“To kiss a baby is something that many people do not think before they do, and who can resist when a friend or relative brings the new and cute member of his family?” But it is the job of the parent to protect his baby from the various risks.
Samantha Rodgers, a mother from Des Moines, lived a nightmare with her son, Juliano, that could be prevented. The mouth of her one-year son was covered with wounds that were quickly transferred to his arms, throat and abdomen.
When Samantha went to the doctor, she told her not to worry, and that it would probably be a simple fever. But Juliano was very bad and his condition continued to worsen. Because the doctor’s treatment had no effect,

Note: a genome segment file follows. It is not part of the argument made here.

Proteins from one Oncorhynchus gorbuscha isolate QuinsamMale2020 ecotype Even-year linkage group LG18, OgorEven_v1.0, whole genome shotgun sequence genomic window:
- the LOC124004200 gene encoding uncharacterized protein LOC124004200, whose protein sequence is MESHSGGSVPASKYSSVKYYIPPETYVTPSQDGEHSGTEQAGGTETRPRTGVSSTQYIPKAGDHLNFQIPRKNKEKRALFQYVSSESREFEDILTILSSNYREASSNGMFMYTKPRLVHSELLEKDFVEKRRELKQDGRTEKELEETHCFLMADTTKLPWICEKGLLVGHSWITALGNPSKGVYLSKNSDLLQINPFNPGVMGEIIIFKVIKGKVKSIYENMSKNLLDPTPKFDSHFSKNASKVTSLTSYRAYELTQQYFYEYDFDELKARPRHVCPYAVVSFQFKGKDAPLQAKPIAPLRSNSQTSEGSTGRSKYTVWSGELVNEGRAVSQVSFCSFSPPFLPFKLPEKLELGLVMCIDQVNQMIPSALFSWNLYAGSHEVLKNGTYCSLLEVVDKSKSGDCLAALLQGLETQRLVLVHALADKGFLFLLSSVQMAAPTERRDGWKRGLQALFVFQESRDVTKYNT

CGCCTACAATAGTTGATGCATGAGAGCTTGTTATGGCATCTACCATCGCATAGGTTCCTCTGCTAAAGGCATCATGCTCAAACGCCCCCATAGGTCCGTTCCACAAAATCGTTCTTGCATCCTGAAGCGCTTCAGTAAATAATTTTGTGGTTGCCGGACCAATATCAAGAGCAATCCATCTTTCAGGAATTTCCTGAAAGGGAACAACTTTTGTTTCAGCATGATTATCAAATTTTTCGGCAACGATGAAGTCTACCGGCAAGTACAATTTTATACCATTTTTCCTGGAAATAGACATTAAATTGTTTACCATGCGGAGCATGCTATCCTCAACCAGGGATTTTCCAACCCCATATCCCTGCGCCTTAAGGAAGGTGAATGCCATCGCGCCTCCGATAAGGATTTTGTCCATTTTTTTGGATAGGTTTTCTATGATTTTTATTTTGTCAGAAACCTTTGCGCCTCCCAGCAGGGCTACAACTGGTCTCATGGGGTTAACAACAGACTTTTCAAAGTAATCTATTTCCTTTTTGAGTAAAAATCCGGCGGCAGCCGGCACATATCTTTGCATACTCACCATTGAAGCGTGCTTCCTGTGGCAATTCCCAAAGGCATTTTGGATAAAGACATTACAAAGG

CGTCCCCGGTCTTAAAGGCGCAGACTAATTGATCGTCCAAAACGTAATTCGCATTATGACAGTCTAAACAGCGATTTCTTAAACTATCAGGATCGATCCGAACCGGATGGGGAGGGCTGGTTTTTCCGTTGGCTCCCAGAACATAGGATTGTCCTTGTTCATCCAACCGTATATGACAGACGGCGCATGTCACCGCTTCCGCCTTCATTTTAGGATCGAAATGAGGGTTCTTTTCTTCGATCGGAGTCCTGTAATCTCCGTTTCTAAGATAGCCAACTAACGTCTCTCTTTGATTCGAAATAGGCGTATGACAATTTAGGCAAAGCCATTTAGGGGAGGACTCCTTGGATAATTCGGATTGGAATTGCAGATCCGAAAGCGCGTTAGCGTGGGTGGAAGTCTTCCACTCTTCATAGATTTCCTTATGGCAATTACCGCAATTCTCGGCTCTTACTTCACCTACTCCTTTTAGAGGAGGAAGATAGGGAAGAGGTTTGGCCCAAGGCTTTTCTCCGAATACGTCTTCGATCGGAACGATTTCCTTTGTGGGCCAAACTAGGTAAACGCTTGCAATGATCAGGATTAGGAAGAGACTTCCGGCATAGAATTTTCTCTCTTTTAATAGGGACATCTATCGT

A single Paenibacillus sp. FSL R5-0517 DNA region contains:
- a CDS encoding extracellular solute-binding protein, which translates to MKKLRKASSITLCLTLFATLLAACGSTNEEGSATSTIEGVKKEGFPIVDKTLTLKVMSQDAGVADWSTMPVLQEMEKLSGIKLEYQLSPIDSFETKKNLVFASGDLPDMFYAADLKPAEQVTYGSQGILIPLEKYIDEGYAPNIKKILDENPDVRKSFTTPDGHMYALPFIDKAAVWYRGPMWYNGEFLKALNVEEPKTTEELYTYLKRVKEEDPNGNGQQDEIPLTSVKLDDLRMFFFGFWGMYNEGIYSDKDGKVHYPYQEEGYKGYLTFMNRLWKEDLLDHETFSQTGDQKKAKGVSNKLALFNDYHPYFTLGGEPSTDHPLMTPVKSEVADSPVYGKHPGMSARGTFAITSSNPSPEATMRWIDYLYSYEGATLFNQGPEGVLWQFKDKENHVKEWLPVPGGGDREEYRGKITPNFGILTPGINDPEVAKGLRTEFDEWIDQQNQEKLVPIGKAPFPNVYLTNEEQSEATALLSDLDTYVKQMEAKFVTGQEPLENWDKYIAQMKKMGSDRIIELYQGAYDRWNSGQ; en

Samantha took her son to another pediatrician. Only then was the diagnosis of his illness. His mouth was cleaned, his saliva examined for herpes and came out positive. Samantha could not believe it and quickly searched for more information about her son’s condition.
She discovered that someone who had already had the virus transfered the virus to her son without knowing it either by giving him a kiss or simply holding him in his hands. Usually wounds of the herpes are cured within 8 to 10 days, but many can easily spread through contact.
Once infected with the virus, the carrier will have it forever because there is no known cure. That’s why it is important to protect young children, especially at the beginning of their lives, because their immune system is not strong enough to cope with it. Juliano will soon come out of the hospital and his mother hopes to recover completely.